It was a historic occasion: Five alumni of a group many consider the greatest Southern Gospel group of all time—the two living ’90s alumni and the three living late-80s alumni—gathered together for the first time to do a recording together. Which direction should they take?
Should they record the greatest hits—the ones they’d already recorded on their groups’ individual tribute projects, but for the first time together?
Should they record great songs from deeper in the Cathedrals’ vast repertoire that deserve another hearing?
Should they record new songs in the Cathedrals’ style or update the arrangements?
Should they record songs with just their voices?
Should they add in one or all of the three bass singers regularly touring with these alumni—Matt Fouch, Pat Barker, and Paul Harkey, because it’s difficult to play tribute to a quartet without a bass part?
Should they do an extended-family choir with all the current members of the groups that they currently tour with?
Should they incorporate old recordings of the three longest-running alumni—Glen Payne (36 years), George Younce (35 years), and Roger Bennett (18 years)—all of whom have passed away?
For better or worse, the answer they selected was “all of the above.” There are some songs with just their five voices, plus a bass singer. There are songs with a full male-voice choir with the voices of other members of Legacy Five, Greater Vision, the Mark Trammell Quartet, and Ernie Haase & Signature Sound joining the alumni. Glen Payne’s, George Younce’s, and Roger Bennett’s voices are also incorporated, courtesy of technology (on “I’ve Read the Back of the Book,” for Roger, and “Search Me, O God” for Glen and George). Each of the bass singers gets at least a few step-out lines; Pat Barker fans will be delighted to hear him nail the project’s most prominent bass solo, “Wedding Music.”
Some songs, like “Champion of Love,” “Oh, What a Savior,” “Wedding Music,” and “Somebody Touched Me,” are among the defining songs of their respective Cathedrals lineups. “We Shall Be Caught Up,” “O Come Along,” and “Blood-Washed Band” are welcome finds from a little deeper in the catalog.
Arrangements generally stay relatively close to the originals. “Yesterday” and “Blood-Washed Band” are both a little more orchestrated than the original performances. But it’s not distracting, because they’re no more fully orchestrated than quite a few of the Cathedrals’ own songs of the 80s and 90s were. It’s easy to imagine that an actual Cathedrals re-cut of either song in, say, 1995 would have sounded exactly like these. It made particular sense to update the arrangement on “Yesterday,” since it’s the oldest Cathedrals song revisited, and the only one from the ’70s.
Cathedrals Family Reunion succeeds in having something for everyone. For the most casual of fans, who don’t have any of the previous tribute projects, it contains a number of the all-time biggest hits. (Including this approach does make sense. Since this is released on StowTown records and has the marketing power of Provident behind it, it will undoubtedly reach many bookstore customers who do not have the other tribute projects.)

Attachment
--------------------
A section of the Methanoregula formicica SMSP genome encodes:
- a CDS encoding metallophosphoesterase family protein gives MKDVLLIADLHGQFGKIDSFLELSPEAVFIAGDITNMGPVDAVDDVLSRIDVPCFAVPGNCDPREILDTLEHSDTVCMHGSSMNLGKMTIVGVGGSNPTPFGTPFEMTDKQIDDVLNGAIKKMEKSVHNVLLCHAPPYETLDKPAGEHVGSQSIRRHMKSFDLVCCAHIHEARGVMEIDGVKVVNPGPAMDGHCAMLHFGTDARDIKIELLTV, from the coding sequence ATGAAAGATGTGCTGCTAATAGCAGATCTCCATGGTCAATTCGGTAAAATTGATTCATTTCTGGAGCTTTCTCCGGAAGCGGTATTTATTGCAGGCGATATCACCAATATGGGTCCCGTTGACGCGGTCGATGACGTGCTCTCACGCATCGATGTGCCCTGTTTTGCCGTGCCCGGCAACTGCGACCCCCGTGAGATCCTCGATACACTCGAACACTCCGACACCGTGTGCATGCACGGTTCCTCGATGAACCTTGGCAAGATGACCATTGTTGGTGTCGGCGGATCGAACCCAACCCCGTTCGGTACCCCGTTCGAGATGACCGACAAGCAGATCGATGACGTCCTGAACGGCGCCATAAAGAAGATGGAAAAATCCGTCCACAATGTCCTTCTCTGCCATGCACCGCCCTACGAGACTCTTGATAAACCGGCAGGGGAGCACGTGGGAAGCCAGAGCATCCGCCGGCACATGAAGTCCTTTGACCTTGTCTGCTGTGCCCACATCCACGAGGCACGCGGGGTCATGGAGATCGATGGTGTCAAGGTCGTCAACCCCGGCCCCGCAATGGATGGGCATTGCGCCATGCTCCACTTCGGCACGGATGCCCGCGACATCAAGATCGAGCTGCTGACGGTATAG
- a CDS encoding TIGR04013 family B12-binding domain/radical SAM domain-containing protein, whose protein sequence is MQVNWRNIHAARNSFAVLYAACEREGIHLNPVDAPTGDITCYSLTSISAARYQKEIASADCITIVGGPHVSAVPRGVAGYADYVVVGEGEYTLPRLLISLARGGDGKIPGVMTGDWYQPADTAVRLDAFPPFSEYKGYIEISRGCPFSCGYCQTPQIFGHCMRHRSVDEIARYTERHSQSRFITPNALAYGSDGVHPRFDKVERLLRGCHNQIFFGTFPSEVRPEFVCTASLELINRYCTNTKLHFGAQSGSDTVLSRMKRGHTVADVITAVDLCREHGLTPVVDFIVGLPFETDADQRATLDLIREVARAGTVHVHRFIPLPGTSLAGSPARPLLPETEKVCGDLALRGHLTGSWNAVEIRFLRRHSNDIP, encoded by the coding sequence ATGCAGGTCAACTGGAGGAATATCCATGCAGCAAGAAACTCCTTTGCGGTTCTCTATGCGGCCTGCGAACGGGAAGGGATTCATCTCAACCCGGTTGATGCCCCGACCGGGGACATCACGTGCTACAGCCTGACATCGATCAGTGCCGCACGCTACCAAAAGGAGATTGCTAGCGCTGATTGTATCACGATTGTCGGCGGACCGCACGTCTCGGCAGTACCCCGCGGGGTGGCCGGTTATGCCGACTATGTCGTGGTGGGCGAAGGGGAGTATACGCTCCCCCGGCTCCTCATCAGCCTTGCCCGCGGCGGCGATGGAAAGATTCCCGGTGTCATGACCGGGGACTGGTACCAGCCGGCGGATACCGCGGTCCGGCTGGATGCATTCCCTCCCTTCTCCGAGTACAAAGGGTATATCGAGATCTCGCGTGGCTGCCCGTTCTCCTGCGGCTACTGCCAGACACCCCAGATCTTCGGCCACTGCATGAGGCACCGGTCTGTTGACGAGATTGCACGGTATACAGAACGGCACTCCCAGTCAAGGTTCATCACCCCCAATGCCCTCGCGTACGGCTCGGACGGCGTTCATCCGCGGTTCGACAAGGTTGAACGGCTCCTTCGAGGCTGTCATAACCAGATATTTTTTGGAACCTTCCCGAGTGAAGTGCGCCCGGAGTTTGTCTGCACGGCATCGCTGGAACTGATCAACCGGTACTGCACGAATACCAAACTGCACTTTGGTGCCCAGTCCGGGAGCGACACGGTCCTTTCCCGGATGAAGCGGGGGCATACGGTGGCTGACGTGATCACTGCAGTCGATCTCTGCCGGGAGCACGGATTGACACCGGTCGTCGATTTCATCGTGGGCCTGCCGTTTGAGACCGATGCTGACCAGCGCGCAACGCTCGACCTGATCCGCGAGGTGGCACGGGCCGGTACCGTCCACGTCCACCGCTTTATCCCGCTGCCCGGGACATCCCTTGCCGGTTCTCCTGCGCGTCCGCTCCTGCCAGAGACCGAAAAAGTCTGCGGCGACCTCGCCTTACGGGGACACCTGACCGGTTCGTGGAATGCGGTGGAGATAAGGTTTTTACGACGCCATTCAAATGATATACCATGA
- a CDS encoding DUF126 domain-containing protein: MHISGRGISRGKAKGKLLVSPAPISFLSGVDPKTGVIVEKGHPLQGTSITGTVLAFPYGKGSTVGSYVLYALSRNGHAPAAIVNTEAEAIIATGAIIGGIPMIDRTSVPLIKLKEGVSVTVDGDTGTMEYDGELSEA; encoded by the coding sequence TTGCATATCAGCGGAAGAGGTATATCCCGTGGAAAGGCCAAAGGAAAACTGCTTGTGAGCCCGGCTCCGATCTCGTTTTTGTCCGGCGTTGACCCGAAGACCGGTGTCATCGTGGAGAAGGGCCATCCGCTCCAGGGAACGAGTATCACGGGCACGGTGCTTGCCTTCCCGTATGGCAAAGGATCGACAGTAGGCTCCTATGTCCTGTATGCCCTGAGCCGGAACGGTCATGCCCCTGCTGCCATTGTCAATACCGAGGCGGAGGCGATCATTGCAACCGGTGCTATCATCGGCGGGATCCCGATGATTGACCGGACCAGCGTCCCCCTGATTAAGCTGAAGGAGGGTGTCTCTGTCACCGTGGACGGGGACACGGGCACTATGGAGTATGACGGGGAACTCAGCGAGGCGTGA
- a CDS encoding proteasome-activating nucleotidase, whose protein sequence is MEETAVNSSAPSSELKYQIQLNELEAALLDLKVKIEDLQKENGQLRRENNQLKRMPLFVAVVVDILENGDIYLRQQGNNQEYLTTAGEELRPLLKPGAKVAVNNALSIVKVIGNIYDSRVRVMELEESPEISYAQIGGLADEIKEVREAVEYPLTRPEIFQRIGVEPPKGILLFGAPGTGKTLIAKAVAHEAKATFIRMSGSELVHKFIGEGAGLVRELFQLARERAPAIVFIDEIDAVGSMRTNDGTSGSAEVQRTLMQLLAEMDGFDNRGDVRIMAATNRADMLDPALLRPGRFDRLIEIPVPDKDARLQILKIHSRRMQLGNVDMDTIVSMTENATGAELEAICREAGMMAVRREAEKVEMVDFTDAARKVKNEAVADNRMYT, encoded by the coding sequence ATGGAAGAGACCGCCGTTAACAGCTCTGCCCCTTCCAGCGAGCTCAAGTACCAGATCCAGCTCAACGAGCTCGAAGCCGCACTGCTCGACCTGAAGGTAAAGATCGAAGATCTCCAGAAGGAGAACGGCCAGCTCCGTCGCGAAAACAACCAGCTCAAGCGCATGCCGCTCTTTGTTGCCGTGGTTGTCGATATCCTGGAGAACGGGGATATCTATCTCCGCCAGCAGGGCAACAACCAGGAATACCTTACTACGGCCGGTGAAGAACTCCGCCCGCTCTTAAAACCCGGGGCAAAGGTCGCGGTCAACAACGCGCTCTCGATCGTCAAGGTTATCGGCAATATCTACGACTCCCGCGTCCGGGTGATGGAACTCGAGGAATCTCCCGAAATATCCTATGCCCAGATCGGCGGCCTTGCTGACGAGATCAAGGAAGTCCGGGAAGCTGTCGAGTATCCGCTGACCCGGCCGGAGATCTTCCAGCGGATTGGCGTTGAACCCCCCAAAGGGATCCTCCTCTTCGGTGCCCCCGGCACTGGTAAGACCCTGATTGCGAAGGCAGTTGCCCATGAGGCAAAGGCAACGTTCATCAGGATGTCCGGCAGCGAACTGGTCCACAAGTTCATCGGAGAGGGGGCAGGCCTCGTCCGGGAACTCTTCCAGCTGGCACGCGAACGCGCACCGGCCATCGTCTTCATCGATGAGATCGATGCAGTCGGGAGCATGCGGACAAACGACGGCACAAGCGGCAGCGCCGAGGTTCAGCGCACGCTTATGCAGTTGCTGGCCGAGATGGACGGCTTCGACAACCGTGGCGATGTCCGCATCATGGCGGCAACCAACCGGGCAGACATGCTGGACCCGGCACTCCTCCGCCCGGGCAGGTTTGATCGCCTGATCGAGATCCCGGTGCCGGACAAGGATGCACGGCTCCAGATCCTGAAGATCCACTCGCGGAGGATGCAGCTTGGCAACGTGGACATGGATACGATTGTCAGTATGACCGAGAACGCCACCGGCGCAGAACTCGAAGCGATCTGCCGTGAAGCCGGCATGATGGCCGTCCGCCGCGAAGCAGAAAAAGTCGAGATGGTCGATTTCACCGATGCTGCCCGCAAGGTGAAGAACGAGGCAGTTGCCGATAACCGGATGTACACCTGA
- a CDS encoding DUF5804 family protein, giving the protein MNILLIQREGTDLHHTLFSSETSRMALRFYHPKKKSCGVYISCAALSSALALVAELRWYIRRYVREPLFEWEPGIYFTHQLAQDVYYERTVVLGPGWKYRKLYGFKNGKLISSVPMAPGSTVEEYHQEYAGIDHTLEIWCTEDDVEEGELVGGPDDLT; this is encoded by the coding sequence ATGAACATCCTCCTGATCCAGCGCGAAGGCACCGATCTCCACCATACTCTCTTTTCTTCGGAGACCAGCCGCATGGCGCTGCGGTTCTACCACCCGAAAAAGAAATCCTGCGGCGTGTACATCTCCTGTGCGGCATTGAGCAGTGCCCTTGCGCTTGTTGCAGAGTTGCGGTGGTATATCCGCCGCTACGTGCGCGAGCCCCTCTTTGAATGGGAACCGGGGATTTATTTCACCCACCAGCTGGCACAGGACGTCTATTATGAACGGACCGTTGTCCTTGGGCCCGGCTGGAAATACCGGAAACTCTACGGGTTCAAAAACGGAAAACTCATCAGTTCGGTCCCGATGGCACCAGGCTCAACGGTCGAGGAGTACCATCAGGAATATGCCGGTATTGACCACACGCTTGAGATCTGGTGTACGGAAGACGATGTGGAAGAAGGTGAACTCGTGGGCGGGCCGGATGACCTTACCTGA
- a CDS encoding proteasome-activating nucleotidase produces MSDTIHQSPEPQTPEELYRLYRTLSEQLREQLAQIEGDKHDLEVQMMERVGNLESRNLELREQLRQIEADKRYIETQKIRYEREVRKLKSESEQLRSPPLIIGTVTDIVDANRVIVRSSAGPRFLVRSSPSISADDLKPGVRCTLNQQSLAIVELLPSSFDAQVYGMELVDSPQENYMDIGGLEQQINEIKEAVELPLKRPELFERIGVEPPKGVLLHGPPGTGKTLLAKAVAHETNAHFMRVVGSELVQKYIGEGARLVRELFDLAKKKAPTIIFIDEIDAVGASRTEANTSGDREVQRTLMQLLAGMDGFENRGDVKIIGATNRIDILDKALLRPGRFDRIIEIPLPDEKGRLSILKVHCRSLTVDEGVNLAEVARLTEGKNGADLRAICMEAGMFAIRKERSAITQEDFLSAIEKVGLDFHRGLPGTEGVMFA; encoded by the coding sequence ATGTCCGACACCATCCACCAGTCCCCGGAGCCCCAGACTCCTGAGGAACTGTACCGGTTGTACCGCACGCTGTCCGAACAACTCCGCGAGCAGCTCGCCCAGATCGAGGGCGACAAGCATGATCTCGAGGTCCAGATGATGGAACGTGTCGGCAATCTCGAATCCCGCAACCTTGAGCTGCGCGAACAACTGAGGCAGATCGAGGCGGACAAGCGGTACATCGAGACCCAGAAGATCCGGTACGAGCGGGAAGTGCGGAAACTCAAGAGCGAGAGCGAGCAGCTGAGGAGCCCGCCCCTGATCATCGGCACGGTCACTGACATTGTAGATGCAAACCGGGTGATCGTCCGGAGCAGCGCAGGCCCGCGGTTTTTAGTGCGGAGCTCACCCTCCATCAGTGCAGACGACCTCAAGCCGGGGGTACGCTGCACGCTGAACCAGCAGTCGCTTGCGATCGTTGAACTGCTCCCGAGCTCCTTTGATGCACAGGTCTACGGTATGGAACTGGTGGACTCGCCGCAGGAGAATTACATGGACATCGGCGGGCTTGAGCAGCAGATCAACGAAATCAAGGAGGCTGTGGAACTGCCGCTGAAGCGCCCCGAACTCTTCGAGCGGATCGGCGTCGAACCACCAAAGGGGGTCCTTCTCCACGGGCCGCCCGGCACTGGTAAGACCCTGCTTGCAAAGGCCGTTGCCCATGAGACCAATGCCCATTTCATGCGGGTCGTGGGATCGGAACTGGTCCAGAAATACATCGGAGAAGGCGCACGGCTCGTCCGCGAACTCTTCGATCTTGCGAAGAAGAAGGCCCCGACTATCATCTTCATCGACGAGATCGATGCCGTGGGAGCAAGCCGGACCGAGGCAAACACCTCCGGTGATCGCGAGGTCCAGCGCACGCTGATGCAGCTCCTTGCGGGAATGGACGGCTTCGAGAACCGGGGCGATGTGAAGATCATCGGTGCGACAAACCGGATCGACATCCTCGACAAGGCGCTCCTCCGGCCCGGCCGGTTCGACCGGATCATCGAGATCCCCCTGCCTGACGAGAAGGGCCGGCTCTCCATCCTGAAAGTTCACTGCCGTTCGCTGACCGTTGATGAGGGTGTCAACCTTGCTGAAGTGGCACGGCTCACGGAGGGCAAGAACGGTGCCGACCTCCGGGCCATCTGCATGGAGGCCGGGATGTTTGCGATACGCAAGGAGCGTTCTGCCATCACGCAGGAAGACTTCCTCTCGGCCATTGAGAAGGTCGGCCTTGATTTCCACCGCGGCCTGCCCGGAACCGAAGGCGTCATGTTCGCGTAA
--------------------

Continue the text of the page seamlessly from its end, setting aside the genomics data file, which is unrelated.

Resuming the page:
For more active fans who have the other tribute projects, it also has several tracks making it worth purchasing. But for active fans, it is perhaps less a full-course menu and more of an appetizer for what the future could hold.
What could this future hold? Well, take a look at the songs these alumni were singing at the reunion event earlier this month. One user posted five videos, “Movin’ Up to Gloryland,” “Into His Presence,” “Whosoever Will,” and two absolutely show-stopping performances in “Thanks to Calvary” and “What a Meeting.” None of these have been overdone; in fact, only “Movin’ Up to Gloryland” has appeared on a previous Cathedrals alumni tribute project. Could these songs be hints as to what we might see in the future? Could there be a Cathedrals Family Reunion 2?
One thing’s for sure: There will only be a chance at a volume 2 if this is a success. And the nice part about having something for everyone is this: It doesn’t matter what you’re looking for from a Cathedrals tribute project; there will be something here for you.
Traditional or Progressive:
Traditional to middle-of-the-road.
Credits: This review was based off of a digital edition and, as usual, credits are only available in the hard copies. (Review copy not provided.)
Song List (songwriters in parentheses): Blood-Washed Band; We Shall Be Caught Up; Wedding Music; We’ll Work; O Come Along; I’ve Read the Back of the Book; Yesterday; Can He, Could He, Would He?; Oh, What a Savior; He Made a Change; Somebody Touched Me; Search Me, O God; Champion of Love.